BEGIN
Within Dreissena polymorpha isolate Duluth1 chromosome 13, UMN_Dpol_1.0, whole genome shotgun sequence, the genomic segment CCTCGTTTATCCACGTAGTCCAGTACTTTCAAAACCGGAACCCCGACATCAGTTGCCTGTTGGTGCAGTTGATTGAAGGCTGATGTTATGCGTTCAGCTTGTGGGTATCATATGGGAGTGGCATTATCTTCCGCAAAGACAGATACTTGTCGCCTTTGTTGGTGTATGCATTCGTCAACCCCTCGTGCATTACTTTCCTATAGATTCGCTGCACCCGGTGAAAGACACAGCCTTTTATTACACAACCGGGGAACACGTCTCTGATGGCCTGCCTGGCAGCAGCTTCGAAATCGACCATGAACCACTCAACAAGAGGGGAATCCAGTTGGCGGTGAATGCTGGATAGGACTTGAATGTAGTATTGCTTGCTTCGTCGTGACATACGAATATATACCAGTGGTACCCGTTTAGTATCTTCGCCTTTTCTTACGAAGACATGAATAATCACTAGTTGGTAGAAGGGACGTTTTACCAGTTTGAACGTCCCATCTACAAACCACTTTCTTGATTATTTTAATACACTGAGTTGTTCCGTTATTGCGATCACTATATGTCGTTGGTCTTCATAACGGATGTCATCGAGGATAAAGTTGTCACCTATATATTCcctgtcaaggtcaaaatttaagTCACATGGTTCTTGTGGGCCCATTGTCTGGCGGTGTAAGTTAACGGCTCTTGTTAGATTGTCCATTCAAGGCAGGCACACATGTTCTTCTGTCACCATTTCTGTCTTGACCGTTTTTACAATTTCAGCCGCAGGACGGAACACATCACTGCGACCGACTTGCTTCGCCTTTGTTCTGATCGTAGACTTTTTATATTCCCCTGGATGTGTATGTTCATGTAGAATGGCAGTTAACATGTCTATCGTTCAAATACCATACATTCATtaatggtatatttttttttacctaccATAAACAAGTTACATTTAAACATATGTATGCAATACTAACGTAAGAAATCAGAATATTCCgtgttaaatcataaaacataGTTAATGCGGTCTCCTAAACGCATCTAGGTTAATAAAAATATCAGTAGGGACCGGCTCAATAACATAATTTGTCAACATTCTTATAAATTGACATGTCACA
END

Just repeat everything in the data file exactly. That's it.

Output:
Within Dreissena polymorpha isolate Duluth1 chromosome 13, UMN_Dpol_1.0, whole genome shotgun sequence, the genomic segment CCTCGTTTATCCACGTAGTCCAGTACTTTCAAAACCGGAACCCCGACATCAGTTGCCTGTTGGTGCAGTTGATTGAAGGCTGATGTTATGCGTTCAGCTTGTGGGTATCATATGGGAGTGGCATTATCTTCCGCAAAGACAGATACTTGTCGCCTTTGTTGGTGTATGCATTCGTCAACCCCTCGTGCATTACTTTCCTATAGATTCGCTGCACCCGGTGAAAGACACAGCCTTTTATTACACAACCGGGGAACACGTCTCTGATGGCCTGCCTGGCAGCAGCTTCGAAATCGACCATGAACCACTCAACAAGAGGGGAATCCAGTTGGCGGTGAATGCTGGATAGGACTTGAATGTAGTATTGCTTGCTTCGTCGTGACATACGAATATATACCAGTGGTACCCGTTTAGTATCTTCGCCTTTTCTTACGAAGACATGAATAATCACTAGTTGGTAGAAGGGACGTTTTACCAGTTTGAACGTCCCATCTACAAACCACTTTCTTGATTATTTTAATACACTGAGTTGTTCCGTTATTGCGATCACTATATGTCGTTGGTCTTCATAACGGATGTCATCGAGGATAAAGTTGTCACCTATATATTCcctgtcaaggtcaaaatttaagTCACATGGTTCTTGTGGGCCCATTGTCTGGCGGTGTAAGTTAACGGCTCTTGTTAGATTGTCCATTCAAGGCAGGCACACATGTTCTTCTGTCACCATTTCTGTCTTGACCGTTTTTACAATTTCAGCCGCAGGACGGAACACATCACTGCGACCGACTTGCTTCGCCTTTGTTCTGATCGTAGACTTTTTATATTCCCCTGGATGTGTATGTTCATGTAGAATGGCAGTTAACATGTCTATCGTTCAAATACCATACATTCATtaatggtatatttttttttacctaccATAAACAAGTTACATTTAAACATATGTATGCAATACTAACGTAAGAAATCAGAATATTCCgtgttaaatcataaaacataGTTAATGCGGTCTCCTAAACGCATCTAGGTTAATAAAAATATCAGTAGGGACCGGCTCAATAACATAATTTGTCAACATTCTTATAAATTGACATGTCACA